Please visit the Tuesday Poem Hub for more exciting poetry from around the world posted by the Tuesday Poets.

Tuesday, 5 February 2013

Tuesday Poem: 'A Little Pneumonia' by Jan Kemp



A little pneumonia
to Katherine Mansfield

The German for lung is Lungenfl├╝gel - lungwing -
clever you, Katy, calling it your ‘wing’ to fly. Now,

one of mine’s infected too & antibiotics will kill
all those bacteria, well, on the wing. Also cures

gonorrhoea, would have cured your TB & you’d
have had more life, looking in death's face at 34:

‘shall I try to get up, if I do will I cough,
if I cough I can’t breathe,’ ‘lift my head Ida,’

‘say it pathetically, please’ (you quote yourself)
into the pillow. ‘I’ve got to try.’ Your will, that steel.

Lunch over, having to lie down again, (know what
you mean & me a swimmer. Lungs!), then,

all those stories like mist off the land
lifting up to your pen; then, all that quick,

fine, flying work till they found
their places: your children of the sun.


Jan Kemp: Voicetracks, Puriri Press (Auckland) dennyjhs@xtra.co.nz
 & Tranzlit (Kronberg im Taunus) tranzlit@iconz.co.nz (2012)
 



I'm currently in New Zealand and I thought it would be really good to feature some NZ poets while I'm over here.  The first was Helen Lowe and the second is Jan Kemp.  I loved this poem when she first published it in the Katherine Mansfield Society Newsletter.  Jan's just been over to the UK to record some of her poems for the Poetry Archive.  A Little Pneumonia is now included in Jan's latest collection of poetry, Voicetracks, which can be ordered from the publisher below.  Also her previous collection Dante's Heaven.  The title poem is here the subject of a painting by Richard Bavin - beautiful! 
Tranzlit, Kronberg im Taunus, Germany
<www.tranzlit.de> <www.tranzlit.com>
email: <jantranzlit@iconz.co.nz>

For those who haven't yet read Jan's work.  She was born in Hamilton, New Zealand, in 1949. She was the sole woman anthologized in The Young New Zealand Poets (1973), and in 1979 co-starred with Alistair Campbell, Hone Tuwhare, and Sam Hunt on a national poetry-reading tour. During the next two decades, while the gender balance among New Zealand poets spectacularly changed, she taught in universities in the South Pacific, Asia, and Europe. For nine years she was based at the National University of Singapore. More recently, married to eminent professor and analyst of postcolonial literature in English, Dieter Riemenschneider, she and her husband shuttled between the two hemispheres, with bases in Frankfurt and Auckland, finally settling outside Frankfurt in September 2007.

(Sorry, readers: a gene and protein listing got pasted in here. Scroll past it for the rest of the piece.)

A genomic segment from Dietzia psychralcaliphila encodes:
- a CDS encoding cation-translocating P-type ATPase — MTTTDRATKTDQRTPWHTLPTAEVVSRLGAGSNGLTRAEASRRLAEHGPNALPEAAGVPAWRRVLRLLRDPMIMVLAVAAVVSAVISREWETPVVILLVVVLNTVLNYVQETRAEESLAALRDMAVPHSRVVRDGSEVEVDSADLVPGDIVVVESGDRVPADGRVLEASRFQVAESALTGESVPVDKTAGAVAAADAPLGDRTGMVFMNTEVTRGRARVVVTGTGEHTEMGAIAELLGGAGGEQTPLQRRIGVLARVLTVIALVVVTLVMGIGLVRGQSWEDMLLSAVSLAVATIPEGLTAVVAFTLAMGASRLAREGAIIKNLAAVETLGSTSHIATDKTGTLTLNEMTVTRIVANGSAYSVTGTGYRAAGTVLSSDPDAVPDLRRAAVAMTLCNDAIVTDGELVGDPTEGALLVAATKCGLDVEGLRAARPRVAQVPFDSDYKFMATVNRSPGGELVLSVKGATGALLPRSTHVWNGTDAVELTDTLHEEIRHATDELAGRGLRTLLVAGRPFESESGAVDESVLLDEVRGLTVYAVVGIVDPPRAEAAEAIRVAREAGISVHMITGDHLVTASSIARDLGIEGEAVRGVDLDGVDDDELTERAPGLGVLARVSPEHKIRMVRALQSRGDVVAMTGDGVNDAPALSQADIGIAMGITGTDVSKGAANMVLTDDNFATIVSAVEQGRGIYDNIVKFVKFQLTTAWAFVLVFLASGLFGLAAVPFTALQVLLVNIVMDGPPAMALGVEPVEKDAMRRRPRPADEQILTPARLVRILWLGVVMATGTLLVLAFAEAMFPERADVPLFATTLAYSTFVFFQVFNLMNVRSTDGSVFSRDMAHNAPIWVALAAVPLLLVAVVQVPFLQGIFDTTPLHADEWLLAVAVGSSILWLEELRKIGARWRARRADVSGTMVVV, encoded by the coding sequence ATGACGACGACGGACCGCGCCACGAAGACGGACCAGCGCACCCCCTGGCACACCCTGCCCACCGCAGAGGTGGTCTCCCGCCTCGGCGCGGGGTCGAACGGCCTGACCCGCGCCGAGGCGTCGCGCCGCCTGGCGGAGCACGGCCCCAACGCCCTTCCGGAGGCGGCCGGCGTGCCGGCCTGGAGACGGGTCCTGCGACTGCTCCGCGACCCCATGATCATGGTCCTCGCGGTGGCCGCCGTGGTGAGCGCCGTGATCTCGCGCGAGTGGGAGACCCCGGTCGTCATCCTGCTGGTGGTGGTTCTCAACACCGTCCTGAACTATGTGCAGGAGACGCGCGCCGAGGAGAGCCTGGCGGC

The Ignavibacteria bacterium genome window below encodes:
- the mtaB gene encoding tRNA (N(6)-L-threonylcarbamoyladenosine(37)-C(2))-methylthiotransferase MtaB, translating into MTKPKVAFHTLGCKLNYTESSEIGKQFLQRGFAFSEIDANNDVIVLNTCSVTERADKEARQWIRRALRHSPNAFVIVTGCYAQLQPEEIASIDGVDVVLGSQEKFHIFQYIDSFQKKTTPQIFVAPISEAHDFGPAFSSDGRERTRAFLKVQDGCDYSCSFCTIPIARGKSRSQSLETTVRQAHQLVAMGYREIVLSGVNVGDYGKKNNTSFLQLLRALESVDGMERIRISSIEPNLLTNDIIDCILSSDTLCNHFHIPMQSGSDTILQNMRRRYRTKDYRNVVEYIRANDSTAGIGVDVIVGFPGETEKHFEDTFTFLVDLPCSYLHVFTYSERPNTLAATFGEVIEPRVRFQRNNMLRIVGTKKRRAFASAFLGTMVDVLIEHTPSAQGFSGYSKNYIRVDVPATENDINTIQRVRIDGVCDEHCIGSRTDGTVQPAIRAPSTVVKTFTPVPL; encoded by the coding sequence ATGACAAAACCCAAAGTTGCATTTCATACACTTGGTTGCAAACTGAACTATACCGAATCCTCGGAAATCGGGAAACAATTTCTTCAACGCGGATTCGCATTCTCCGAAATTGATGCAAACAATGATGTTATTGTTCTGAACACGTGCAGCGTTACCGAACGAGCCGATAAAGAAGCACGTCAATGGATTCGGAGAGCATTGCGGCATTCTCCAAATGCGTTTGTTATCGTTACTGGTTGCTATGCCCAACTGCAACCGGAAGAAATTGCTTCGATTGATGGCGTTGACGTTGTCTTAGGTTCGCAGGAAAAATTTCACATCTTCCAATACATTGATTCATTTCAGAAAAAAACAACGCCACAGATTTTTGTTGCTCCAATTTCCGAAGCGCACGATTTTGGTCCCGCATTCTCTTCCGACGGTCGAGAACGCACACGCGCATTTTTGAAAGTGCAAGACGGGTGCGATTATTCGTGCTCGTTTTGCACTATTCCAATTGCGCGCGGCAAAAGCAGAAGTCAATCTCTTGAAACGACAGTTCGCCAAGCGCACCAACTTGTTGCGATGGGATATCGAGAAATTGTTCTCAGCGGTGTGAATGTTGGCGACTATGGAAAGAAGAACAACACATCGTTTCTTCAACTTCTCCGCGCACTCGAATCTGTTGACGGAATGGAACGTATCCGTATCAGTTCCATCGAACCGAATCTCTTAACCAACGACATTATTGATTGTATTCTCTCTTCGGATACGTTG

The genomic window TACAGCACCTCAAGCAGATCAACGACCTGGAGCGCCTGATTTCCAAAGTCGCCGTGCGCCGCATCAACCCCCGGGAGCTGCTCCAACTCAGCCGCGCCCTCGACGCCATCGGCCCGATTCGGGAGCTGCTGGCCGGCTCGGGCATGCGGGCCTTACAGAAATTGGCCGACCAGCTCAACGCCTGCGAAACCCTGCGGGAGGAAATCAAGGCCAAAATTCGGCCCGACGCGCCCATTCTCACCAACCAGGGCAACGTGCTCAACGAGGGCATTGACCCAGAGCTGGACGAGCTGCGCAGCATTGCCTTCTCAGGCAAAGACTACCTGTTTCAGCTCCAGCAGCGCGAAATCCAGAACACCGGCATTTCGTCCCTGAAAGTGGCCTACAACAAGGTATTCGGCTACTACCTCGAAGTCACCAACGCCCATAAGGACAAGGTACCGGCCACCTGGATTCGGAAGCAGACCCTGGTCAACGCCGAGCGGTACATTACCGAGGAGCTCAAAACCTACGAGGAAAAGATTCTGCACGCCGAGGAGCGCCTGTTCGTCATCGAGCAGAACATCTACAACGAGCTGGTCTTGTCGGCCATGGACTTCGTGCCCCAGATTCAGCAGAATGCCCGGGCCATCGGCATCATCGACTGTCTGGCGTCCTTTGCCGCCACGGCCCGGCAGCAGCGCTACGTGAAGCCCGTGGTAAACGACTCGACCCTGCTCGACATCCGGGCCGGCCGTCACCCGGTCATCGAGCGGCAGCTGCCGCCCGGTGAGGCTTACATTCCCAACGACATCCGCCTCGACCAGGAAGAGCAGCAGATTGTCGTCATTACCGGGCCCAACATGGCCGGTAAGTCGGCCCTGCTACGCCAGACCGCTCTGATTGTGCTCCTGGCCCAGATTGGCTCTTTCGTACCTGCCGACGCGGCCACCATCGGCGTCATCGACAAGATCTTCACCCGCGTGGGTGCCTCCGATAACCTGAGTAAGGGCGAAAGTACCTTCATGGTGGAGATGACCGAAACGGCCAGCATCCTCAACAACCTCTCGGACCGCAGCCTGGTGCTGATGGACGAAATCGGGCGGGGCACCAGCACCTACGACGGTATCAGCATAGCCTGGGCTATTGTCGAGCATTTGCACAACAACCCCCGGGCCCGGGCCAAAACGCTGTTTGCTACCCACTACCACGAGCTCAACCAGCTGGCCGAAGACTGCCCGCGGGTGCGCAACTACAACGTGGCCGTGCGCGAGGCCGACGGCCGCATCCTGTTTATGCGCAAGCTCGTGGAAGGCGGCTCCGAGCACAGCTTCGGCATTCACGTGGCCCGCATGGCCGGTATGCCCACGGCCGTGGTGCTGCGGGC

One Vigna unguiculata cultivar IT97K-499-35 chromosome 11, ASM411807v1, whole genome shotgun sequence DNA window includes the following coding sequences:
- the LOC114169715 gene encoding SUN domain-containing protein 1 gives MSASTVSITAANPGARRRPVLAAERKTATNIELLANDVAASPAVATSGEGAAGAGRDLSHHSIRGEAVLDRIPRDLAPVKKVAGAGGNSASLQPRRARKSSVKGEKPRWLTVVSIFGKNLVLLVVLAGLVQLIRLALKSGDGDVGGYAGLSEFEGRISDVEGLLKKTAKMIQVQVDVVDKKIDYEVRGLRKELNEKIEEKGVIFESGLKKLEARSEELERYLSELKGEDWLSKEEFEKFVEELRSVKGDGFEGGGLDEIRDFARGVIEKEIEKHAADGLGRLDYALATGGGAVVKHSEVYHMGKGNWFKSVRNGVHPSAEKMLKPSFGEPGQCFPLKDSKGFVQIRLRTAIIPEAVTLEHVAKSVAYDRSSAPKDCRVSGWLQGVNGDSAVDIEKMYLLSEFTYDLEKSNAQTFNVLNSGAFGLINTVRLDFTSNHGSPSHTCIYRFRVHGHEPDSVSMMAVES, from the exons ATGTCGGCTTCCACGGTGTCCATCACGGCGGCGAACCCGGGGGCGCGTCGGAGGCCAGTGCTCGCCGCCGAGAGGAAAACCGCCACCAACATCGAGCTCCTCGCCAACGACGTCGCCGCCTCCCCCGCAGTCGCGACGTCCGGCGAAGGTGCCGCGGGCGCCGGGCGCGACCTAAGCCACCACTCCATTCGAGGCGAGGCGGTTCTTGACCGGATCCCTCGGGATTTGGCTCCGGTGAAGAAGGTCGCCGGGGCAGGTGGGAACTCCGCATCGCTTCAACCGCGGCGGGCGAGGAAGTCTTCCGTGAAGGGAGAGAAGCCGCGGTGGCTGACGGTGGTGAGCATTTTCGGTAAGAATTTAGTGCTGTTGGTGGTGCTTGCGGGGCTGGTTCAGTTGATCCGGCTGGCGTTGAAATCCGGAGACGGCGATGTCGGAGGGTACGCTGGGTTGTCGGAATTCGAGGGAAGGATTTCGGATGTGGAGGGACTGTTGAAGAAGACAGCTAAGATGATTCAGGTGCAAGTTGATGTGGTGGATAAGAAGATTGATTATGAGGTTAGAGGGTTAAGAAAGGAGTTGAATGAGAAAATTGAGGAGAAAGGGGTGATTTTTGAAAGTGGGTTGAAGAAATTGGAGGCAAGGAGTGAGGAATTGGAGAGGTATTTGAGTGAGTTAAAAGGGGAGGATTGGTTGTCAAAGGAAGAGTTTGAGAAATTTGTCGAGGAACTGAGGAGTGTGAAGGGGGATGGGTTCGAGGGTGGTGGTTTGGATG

For more Tuesday Poems, please pop over to the Tuesday Poem Hub and see what the other members are posting. 

Sunday, 3 February 2013

At Lake Coleridge

Lake Coleridge
 As a native of the English Lake District, I just had to visit Lake Coleridge  - a spectacular stretch of water in the mountains of South Island New Zealand.  It was named in 1848 after nephews of the poet surveyed the area for settlement.  It's Mauri name is Whakamatua and it's situated within sight of Mt Hutt.  You can see the mountains rising towards you out of the flat Canterbury Plain as you drive out of Christchurch.
 



It was a scorching day, bouncing the hire car (don't tell them!) down gravel tracks that generate a trail of dust.   Down and round, through the mountains until an impossibly blue lake began to glare through the gaps. 

It was very windy and there were real waves smashing on the shore.  Apart from a few wader birds, we had it all to ourselves.


We also stopped at Rakaia Gorge, where the river narrows and becomes very deep.  We had this to ourselves too.
The 'narrow' version of the river!

Rivers in New Zealand can be a mile wide channel of gravel, flood debris and threads of that glacial blue that is startling and somehow almost artificial.  They are not tame, peaceful affairs as they are in England, but wild torrents even in summer, blitzing their way through the banks of gravel and rock.  In spate they must be genuinely awesome!
One of New Zealand's big rivers.

We went for a short walk around the shore-line (all we could take in the 30+ heat) and then I sat beside the lake for a couple of hours, feeling very peaceful and very lucky to be there.  The world, however bad things are economically and politically, is so stunningly beautiful.
One of Lake Coleridge's lagoons.